I read this book in three sittings. Every few minutes I was forced to stop and read passages out loud to my wife. This is a clear indication that a book is a winner. When I began the book I made a social media post stating it was the front runner for my book of the year. Here it is as my favorite book of 2020. It is also in contention for my Mount Rushmore of books. This is required reading for pastors.
What I like most: Barnes speaks the language of pastors.
Redeemed!: Eschatological Redemption and the Kingdom of God by Boyd Hunt
I knew nothing of this book until I stumbled upon it at a used books store. Best $6 spent on a book all year. Boyd Hunt was Distinguished Professor of Systematic Theology at Southwestern Baptist Theological Seminary. Prior to writing this post I googled his name to see when he passed onto glory. I was touched reading of his life and ministry through his obituary.
It is hard to describe this book. From the back of the dust jacket:
“What does God want for His creation? What is His purpose for us today? What is He telling us in the Scriptures?
The answer to these questions can be summarized in a single word: redemption. In this exhaustive study, Boyd Hunt demonstrates that God’s aim – in times past, present, and yet to come – is to bring all of creation under subjection to Jesus Christ. Beginning with Pentecost, progressing through history and continuing on to the final judgment and beyond, Dr. Hunt helps the reader to see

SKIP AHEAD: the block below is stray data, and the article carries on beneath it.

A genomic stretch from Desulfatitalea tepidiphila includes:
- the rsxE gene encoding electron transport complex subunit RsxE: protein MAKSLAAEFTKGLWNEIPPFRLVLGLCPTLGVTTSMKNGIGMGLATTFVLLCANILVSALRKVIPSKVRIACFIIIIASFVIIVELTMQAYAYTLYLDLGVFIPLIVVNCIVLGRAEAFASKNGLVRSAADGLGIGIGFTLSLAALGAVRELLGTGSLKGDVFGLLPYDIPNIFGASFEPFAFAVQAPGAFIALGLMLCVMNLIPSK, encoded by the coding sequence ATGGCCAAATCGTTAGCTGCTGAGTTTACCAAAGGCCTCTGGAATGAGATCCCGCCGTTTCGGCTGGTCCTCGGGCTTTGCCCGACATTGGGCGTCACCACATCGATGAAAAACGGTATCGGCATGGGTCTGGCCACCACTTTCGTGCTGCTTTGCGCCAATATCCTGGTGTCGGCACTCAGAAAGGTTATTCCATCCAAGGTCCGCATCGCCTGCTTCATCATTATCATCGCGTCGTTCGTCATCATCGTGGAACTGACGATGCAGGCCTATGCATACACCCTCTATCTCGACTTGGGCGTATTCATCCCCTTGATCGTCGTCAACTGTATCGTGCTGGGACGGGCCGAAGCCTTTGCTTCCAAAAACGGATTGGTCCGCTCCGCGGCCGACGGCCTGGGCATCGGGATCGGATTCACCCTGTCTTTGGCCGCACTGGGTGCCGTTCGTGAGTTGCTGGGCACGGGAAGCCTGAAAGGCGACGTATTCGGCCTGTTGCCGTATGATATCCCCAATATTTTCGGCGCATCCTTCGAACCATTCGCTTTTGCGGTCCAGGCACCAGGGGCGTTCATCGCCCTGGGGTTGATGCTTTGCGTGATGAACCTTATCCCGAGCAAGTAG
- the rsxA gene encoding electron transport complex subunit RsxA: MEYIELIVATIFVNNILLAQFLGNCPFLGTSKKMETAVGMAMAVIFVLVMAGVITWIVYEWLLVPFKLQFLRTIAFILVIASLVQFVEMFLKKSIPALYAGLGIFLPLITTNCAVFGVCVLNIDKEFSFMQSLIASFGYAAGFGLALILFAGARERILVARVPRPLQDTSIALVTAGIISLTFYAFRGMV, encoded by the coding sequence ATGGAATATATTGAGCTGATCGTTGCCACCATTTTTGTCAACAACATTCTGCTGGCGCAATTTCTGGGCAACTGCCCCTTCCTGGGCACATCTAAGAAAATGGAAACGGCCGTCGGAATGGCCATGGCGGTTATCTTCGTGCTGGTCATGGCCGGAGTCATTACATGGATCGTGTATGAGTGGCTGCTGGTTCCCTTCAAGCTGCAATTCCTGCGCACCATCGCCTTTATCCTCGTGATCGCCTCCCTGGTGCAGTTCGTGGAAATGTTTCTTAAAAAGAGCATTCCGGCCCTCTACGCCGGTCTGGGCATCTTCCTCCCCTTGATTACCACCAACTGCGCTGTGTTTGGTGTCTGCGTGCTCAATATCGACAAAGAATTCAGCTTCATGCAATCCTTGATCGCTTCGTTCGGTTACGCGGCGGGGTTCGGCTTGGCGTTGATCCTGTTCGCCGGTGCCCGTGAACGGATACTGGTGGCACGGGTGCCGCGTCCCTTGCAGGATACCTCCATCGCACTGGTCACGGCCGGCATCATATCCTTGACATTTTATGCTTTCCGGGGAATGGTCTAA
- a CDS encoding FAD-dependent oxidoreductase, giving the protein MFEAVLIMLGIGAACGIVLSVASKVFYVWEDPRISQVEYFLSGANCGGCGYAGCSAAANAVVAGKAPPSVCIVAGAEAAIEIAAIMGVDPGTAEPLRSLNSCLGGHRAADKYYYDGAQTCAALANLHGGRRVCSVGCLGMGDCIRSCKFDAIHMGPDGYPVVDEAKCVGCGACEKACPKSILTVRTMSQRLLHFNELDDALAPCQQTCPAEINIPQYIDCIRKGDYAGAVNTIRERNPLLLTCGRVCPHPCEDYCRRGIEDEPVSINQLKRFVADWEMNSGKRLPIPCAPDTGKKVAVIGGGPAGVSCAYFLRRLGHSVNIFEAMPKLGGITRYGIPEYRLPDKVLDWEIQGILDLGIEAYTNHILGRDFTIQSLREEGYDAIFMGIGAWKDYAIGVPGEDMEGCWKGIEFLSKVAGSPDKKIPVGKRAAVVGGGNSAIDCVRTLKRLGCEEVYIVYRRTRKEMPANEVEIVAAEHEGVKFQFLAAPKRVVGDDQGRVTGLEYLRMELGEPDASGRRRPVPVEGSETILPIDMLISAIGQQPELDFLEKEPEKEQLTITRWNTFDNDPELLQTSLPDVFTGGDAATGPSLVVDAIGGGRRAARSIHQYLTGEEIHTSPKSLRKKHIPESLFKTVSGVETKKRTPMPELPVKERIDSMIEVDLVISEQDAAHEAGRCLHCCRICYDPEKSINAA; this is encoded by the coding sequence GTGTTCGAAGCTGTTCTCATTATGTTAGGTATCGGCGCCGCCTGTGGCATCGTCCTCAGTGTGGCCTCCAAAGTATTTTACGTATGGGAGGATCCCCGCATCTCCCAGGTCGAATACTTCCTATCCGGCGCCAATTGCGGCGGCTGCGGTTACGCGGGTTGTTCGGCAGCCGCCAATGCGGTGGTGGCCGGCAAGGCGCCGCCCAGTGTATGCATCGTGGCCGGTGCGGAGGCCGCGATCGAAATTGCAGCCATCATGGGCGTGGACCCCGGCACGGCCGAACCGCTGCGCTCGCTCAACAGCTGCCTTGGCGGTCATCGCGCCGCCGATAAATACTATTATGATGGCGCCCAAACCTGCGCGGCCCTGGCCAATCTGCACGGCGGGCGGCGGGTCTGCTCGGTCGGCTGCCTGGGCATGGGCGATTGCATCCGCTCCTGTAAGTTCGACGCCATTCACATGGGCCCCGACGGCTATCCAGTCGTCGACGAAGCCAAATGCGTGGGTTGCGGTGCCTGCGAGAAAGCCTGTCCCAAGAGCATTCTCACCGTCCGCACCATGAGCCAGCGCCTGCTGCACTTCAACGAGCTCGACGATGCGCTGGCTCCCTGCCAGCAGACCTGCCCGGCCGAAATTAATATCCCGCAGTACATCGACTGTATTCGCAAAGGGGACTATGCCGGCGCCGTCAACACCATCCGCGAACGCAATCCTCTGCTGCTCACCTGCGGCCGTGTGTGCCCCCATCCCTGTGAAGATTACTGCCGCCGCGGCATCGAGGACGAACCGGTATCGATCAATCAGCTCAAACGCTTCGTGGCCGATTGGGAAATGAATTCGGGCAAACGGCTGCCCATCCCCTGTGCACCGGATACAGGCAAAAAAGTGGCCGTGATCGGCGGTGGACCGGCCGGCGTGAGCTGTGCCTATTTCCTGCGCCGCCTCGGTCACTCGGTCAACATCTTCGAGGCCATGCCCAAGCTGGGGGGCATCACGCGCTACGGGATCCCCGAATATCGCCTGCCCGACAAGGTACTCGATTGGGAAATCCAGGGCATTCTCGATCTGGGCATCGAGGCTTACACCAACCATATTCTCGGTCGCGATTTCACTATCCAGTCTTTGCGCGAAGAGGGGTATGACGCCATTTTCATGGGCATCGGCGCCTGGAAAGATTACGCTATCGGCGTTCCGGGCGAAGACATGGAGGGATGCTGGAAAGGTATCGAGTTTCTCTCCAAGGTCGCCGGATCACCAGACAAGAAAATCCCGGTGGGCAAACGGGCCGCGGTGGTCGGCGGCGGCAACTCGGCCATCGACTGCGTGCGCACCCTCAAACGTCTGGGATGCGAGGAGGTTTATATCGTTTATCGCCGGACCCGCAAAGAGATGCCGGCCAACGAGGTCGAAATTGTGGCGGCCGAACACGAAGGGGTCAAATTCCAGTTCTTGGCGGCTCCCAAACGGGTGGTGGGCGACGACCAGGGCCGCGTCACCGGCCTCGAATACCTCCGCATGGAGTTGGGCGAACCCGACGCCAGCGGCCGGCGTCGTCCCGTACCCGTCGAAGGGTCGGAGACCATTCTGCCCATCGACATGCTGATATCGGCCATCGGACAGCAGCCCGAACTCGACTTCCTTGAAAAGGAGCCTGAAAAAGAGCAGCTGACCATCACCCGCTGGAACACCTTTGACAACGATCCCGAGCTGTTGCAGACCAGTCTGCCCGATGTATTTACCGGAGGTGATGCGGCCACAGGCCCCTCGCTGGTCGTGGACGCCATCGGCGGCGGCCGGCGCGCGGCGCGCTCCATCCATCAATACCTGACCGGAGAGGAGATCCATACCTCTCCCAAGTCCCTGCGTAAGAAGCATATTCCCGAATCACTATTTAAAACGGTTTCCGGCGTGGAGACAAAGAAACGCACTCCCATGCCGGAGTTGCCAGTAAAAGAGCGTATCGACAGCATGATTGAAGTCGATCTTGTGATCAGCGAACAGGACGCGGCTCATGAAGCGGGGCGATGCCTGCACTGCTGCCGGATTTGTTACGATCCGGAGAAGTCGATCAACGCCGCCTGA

- the Holy Spirit as the effector to God’s purpose on earth;
- the kingdom of God present between Christ’s first and second coming;
- how the Spirit of God works through the church and individuals;
- the vital connection between redemption and the consumption of history under the reign of Christ.”
With all of that – the book does not underdeliver! It’s technical yet renderable. It is dense yet chapters are short and quick to read.
What I like most: It addresses a neglected topic. Far too many people suffer from a malnourished eschatology. Hunt addresses eschatological redemption in a way that impacts today and tomorrow.
THE JOURNALS OF JIM ELLIOT EDITED BY ELISABETH ELLIOT
Reading “Through the Gates of Splendor” early in the year sent me down a reading hole of all things Jim and Elizabeth Elliot. I’ve loved the Jim Elliot story since I was introduced to it in my college days. I’m surprised I never read his journals before now.
This work is nothing fancy. It is a slightly edited collection of Jim Elliot’s journal. The only edits are extremely sporadic notes for context. Other than that, the entries are merely Jim’s daily thoughts which consists of his reflections on Bible readings. Occasionally you might get a reference to personal details – mostly scant details in regard to places where he was preaching or leading a revival service. The journals show Jim’s passion to seek the Lord and his love for the Bible. It is fascinating to read a college student work through the Bible in the original languages and mark down translation notes and reflections.
Here are a few quotes:
“Father, let me be weak that I might lose my clutch on everything temporal. My life, my reputation, my possessions, Lord, let me loose the tension of a grasping hand … Rather, open my hand to receive the nail of Calvary – as Christ’s was opened – that I, releasing all, might be released, unleashed from all that binds me here.”
“If the Church is to be purged, her leaders must first be judged.”